Playing with Metaphors
The National’s Aaron and Bryce Dessner talk about how
quirky direction from vocalist Matt Berninger, classical-guitar
icon Benjamin Verdery, and vintage Jaguars and Sheratons
figure into their deceptively simple tapestries of sound.
BY ADAM PERLMUTTER
The National (left to right): Guitarist Bryce Dessner, bassist Scott Devendorf, vocalist Matt Berninger, drummer Bryan Devendorf, and guitarist Aaron Dessner. Photo by Keith Klenowski
Aaron and Bryce Dessner, identical-twin instrumentalists in the National, are not guitar heroes in the conventional sense. On
High Violet, the band’s fifth full-length album—which was on many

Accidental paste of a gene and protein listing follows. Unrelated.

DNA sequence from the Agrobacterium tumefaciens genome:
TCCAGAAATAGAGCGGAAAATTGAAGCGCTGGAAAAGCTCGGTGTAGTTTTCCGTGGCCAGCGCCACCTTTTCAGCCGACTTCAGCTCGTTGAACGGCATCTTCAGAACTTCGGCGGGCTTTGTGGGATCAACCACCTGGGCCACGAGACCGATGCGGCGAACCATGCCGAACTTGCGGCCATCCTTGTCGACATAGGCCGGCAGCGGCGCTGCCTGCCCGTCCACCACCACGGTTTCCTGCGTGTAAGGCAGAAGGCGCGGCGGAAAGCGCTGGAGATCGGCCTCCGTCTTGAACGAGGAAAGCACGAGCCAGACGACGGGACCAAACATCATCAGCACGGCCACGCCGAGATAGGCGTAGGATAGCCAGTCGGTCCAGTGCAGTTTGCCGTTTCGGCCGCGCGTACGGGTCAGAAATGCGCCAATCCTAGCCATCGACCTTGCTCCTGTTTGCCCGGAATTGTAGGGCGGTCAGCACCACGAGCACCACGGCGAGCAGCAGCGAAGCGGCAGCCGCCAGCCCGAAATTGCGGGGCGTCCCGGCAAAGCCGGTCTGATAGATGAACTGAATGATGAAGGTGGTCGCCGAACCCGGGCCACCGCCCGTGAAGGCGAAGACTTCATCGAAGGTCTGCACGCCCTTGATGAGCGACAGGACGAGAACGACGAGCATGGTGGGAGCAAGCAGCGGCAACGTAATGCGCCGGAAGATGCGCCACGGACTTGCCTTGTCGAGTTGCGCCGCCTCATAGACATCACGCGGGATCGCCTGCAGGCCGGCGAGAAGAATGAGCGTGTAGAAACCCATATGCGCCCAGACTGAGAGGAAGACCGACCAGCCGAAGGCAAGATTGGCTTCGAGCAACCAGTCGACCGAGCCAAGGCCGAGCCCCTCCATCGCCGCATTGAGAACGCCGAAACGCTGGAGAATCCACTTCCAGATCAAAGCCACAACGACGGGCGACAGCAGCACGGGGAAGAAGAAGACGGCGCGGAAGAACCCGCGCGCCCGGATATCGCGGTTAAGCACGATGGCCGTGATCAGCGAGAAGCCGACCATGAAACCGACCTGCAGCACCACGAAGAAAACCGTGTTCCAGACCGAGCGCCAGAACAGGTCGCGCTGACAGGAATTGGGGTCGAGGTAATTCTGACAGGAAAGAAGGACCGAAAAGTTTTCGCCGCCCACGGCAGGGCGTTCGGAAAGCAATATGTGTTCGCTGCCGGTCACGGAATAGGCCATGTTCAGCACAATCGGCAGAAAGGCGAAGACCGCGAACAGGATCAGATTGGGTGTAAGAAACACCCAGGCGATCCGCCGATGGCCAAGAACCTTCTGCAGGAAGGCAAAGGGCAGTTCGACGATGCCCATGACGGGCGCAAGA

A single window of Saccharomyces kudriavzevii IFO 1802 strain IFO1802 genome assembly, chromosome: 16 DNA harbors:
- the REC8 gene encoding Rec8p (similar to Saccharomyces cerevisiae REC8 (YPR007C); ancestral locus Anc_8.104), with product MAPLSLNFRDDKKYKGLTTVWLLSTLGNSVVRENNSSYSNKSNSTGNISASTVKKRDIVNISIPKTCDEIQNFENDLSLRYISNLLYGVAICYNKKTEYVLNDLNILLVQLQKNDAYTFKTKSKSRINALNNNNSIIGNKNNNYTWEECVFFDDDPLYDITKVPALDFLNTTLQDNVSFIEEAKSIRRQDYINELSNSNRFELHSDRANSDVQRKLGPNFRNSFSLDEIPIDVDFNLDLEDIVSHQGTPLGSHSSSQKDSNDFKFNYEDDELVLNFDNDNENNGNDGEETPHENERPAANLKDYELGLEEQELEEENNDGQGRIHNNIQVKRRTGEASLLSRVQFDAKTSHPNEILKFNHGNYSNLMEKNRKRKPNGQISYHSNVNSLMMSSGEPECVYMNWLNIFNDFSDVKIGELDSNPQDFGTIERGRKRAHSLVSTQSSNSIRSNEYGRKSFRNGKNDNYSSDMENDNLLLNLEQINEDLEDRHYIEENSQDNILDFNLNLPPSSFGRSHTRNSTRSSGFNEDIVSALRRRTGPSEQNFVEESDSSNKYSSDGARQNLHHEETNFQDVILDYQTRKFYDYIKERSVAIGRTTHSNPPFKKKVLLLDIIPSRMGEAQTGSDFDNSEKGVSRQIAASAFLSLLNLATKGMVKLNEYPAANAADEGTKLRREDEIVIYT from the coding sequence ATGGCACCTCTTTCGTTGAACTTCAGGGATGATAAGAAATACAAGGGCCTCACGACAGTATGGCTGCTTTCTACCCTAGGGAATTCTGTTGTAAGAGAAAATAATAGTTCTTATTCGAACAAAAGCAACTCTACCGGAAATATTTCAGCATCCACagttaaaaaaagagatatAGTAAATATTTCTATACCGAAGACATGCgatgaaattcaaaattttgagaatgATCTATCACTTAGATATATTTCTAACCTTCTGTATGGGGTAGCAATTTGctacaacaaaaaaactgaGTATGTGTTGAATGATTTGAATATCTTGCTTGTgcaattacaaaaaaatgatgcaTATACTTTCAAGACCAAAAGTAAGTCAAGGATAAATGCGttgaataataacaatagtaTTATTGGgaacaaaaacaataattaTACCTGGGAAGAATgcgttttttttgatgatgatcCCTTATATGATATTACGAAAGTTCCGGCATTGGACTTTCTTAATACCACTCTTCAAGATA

music reviewers’ best-of-the-year lists for 2010—you won’t find any
pyrotechnical fretwork. What you will hear woven throughout the 11
songs’ complex instrumentation—which includes acoustic and electric guitars, bass, drums, strings (violins, viola, and cello) and horns
(trombone, trumpet, and saxophone), accordion, piano, and ethereal
background vocals—is a subtler kind of virtuosity. The Dessners’
brand of virtuosity revolves around subversive polyrhythms, mastery
of tonal colors and texture, and their ability to make even the most
shopworn of musical structures sound compellingly new.
At the moment, the National—whose admirers include Bruce
Springsteen and R.E.M.’s Michael Stipe—is one of rock’s most
lionized bands. But when the Dessners, bassist Scott Devendorf,
drummer Bryan Devendorf (Scott’s brother), and singer Matt
Berninger formed the band in Ohio in the late ’90s and then
converged on New York, they toiled for years in semi-obscurity.
It wasn’t until the Brooklyn-based band released its third album,
2005’s Alligator, that a buzz began to develop.